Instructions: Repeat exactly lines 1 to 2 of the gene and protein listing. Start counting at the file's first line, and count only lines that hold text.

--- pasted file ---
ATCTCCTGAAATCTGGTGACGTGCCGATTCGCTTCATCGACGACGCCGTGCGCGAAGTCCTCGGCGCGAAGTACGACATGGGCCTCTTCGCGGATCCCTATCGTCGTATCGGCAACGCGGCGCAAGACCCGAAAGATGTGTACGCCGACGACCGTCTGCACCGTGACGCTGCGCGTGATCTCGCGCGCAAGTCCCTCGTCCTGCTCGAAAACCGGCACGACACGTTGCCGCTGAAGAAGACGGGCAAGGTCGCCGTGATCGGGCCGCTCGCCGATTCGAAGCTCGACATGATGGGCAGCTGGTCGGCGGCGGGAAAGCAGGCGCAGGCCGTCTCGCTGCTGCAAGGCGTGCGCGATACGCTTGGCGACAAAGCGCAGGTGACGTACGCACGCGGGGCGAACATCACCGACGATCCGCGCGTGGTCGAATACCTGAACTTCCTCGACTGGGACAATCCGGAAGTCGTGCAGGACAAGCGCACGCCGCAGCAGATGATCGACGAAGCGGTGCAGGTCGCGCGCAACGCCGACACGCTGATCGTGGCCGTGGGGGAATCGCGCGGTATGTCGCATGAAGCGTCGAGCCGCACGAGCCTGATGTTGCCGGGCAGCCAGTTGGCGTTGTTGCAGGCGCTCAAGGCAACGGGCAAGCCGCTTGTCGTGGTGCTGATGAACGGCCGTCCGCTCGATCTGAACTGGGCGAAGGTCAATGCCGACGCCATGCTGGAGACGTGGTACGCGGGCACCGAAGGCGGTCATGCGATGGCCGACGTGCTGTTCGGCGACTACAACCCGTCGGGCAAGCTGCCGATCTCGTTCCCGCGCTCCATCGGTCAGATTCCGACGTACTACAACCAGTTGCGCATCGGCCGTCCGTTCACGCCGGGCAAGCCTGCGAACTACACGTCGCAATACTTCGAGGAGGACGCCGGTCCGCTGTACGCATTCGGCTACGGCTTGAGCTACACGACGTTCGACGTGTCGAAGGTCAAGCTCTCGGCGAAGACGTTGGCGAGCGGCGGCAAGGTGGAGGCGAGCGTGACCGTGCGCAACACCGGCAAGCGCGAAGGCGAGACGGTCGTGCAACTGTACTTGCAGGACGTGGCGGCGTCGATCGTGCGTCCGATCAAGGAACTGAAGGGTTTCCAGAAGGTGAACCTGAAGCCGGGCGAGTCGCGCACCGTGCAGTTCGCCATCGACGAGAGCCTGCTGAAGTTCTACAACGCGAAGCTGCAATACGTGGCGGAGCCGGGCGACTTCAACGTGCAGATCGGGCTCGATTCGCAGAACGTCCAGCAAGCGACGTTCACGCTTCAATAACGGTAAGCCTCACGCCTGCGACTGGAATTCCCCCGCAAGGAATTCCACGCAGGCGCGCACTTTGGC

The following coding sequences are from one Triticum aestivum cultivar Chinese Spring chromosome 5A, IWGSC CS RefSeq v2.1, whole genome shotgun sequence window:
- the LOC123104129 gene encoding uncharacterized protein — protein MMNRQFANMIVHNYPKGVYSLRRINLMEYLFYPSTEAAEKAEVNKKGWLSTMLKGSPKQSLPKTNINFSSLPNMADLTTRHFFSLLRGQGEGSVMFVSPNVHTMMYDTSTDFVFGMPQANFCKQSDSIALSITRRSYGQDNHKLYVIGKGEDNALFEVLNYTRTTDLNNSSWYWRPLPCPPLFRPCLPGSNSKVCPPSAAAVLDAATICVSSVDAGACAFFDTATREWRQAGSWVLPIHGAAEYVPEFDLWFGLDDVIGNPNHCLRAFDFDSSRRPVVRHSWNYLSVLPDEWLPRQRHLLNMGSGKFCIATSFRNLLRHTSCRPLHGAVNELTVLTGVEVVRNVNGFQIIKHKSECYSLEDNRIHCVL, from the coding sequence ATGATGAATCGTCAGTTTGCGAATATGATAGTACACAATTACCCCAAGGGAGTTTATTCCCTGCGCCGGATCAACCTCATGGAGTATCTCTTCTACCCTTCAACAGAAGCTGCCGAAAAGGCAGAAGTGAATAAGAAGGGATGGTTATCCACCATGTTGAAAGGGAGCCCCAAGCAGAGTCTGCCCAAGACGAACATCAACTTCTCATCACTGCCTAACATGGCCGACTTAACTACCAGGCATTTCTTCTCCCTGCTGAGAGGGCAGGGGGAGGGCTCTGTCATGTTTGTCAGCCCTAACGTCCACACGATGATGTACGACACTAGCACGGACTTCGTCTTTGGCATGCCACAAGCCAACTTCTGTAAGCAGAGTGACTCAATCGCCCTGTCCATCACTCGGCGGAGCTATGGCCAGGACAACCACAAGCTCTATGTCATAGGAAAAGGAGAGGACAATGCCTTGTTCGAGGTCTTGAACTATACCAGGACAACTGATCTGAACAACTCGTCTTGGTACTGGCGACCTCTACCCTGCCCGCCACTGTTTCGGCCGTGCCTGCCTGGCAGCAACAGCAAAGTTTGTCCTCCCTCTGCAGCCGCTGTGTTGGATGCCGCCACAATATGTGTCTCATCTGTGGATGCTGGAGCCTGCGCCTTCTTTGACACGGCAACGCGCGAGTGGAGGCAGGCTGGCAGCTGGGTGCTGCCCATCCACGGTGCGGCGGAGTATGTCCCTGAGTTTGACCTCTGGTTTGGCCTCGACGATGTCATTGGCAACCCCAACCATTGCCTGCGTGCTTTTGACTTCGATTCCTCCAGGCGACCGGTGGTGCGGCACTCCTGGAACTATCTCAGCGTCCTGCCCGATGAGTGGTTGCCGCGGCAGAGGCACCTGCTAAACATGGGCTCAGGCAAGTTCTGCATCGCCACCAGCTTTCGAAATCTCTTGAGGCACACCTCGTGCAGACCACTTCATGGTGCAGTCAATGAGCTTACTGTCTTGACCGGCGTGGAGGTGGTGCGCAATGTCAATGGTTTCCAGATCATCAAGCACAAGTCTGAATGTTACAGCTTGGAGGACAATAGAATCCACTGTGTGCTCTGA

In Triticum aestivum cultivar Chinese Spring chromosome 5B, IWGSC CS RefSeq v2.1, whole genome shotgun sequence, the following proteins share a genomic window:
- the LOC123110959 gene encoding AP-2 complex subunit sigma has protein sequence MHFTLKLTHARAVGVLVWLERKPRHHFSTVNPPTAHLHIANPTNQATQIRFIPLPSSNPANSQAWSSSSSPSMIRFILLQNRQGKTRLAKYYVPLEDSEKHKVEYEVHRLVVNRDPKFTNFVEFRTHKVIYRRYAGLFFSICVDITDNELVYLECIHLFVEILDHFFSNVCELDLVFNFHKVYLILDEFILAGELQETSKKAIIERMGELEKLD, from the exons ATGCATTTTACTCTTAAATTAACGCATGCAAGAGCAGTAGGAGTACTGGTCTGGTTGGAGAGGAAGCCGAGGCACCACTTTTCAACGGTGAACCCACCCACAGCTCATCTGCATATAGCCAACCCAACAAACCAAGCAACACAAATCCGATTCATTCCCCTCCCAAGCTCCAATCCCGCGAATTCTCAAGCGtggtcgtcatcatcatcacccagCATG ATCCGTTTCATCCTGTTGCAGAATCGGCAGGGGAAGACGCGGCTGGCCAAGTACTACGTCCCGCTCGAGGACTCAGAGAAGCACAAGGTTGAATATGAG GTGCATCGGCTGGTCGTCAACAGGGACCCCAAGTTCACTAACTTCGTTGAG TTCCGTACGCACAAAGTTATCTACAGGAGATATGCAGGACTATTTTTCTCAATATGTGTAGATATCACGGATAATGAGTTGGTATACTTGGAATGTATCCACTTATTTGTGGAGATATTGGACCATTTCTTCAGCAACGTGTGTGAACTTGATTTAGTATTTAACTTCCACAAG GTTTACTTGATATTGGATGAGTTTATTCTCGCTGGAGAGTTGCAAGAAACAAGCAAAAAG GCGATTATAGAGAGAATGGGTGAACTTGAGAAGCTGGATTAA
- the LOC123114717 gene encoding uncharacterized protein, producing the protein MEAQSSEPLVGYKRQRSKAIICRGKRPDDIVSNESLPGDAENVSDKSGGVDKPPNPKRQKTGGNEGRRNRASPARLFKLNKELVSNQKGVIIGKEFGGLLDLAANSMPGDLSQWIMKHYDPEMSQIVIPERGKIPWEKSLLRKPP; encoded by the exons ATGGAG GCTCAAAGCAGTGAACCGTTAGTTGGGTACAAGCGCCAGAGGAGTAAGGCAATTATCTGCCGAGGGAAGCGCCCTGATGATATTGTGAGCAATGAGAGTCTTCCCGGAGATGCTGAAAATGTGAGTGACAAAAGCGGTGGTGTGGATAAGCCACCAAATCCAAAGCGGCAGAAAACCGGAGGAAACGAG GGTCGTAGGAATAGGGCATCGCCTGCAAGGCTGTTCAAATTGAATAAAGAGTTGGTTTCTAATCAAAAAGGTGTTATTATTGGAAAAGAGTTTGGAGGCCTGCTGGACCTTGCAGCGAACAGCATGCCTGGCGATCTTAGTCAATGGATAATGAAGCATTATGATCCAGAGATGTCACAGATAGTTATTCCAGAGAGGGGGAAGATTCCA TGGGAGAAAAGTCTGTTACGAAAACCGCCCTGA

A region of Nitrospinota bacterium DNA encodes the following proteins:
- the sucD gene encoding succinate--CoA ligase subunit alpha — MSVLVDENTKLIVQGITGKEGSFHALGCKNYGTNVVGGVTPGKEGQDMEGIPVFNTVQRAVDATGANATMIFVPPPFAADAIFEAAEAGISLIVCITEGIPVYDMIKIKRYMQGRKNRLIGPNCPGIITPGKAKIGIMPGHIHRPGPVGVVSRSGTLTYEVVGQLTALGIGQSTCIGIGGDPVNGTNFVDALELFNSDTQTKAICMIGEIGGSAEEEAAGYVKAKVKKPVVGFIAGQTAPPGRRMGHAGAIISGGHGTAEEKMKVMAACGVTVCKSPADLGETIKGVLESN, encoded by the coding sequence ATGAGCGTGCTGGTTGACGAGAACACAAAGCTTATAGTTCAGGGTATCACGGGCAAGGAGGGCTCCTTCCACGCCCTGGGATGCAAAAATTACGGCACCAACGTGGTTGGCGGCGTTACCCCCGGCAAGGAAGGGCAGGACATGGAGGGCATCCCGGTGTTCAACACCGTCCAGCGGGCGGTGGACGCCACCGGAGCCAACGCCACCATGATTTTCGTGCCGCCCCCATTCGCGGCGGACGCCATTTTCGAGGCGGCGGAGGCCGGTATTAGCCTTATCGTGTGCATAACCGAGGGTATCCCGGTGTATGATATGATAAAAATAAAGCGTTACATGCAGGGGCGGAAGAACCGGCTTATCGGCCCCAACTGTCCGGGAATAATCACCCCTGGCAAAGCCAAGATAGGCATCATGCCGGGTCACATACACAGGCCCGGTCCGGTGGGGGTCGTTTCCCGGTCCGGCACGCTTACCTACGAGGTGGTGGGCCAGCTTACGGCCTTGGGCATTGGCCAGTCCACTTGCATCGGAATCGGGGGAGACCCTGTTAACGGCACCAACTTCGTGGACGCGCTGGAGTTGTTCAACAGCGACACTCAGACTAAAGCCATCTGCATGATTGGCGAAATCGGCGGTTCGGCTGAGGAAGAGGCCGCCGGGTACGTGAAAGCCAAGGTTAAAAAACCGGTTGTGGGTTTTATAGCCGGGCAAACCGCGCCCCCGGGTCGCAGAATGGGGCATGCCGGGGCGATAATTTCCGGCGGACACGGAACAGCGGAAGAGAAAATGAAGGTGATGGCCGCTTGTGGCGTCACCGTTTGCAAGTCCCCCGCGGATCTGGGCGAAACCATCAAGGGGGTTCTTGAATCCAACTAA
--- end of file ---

ATCTCCTGAAATCTGGTGACGTGCCGATTCGCTTCATCGACGACGCCGTGCGCGAAGTCCTCGGCGCGAAGTACGACATGGGCCTCTTCGCGGATCCCTATCGTCGTATCGGCAACGCGGCGCAAGACCCGAAAGATGTGTACGCCGACGACCGTCTGCACCGTGACGCTGCGCGTGATCTCGCGCGCAAGTCCCTCGTCCTGCTCGAAAACCGGCACGACACGTTGCCGCTGAAGAAGACGGGCAAGGTCGCCGTGATCGGGCCGCTCGCCGATTCGAAGCTCGACATGATGGGCAGCTGGTCGGCGGCGGGAAAGCAGGCGCAGGCCGTCTCGCTGCTGCAAGGCGTGCGCGATACGCTTGGCGACAAAGCGCAGGTGACGTACGCACGCGGGGCGAACATCACCGACGATCCGCGCGTGGTCGAATACCTGAACTTCCTCGACTGGGACAATCCGGAAGTCGTGCAGGACAAGCGCACGCCGCAGCAGATGATCGACGAAGCGGTGCAGGTCGCGCGCAACGCCGACACGCTGATCGTGGCCGTGGGGGAATCGCGCGGTATGTCGCATGAAGCGTCGAGCCGCACGAGCCTGATGTTGCCGGGCAGCCAGTTGGCGTTGTTGCAGGCGCTCAAGGCAACGGGCAAGCCGCTTGTCGTGGTGCTGATGAACGGCCGTCCGCTCGATCTGAACTGGGCGAAGGTCAATGCCGACGCCATGCTGGAGACGTGGTACGCGGGCACCGAAGGCGGTCATGCGATGGCCGACGTGCTGTTCGGCGACTACAACCCGTCGGGCAAGCTGCCGATCTCGTTCCCGCGCTCCATCGGTCAGATTCCGACGTACTACAACCAGTTGCGCATCGGCCGTCCGTTCACGCCGGGCAAGCCTGCGAACTACACGTCGCAATACTTCGAGGAGGACGCCGGTCCGCTGTACGCATTCGGCTACGGCTTGAGCTACACGACGTTCGACGTGTCGAAGGTCAAGCTCTCGGCGAAGACGTTGGCGAGCGGCGGCAAGGTGGAGGCGAGCGTGACCGTGCGCAACACCGGCAAGCGCGAAGGCGAGACGGTCGTGCAACTGTACTTGCAGGACGTGGCGGCGTCGATCGTGCGTCCGATCAAGGAACTGAAGGGTTTCCAGAAGGTGAACCTGAAGCCGGGCGAGTCGCGCACCGTGCAGTTCGCCATCGACGAGAGCCTGCTGAAGTTCTACAACGCGAAGCTGCAATACGTGGCGGAGCCGGGCGACTTCAACGTGCAGATCGGGCTCGATTCGCAGAACGTCCAGCAAGCGACGTTCACGCTTCAATAACGGTAAGCCTCACGCCTGCGACTGGAATTCCCCCGCAAGGAATTCCACGCAGGCGCGCACTTTGGC

The following coding sequences are from one Triticum aestivum cultivar Chinese Spring chromosome 5A, IWGSC CS RefSeq v2.1, whole genome shotgun sequence window: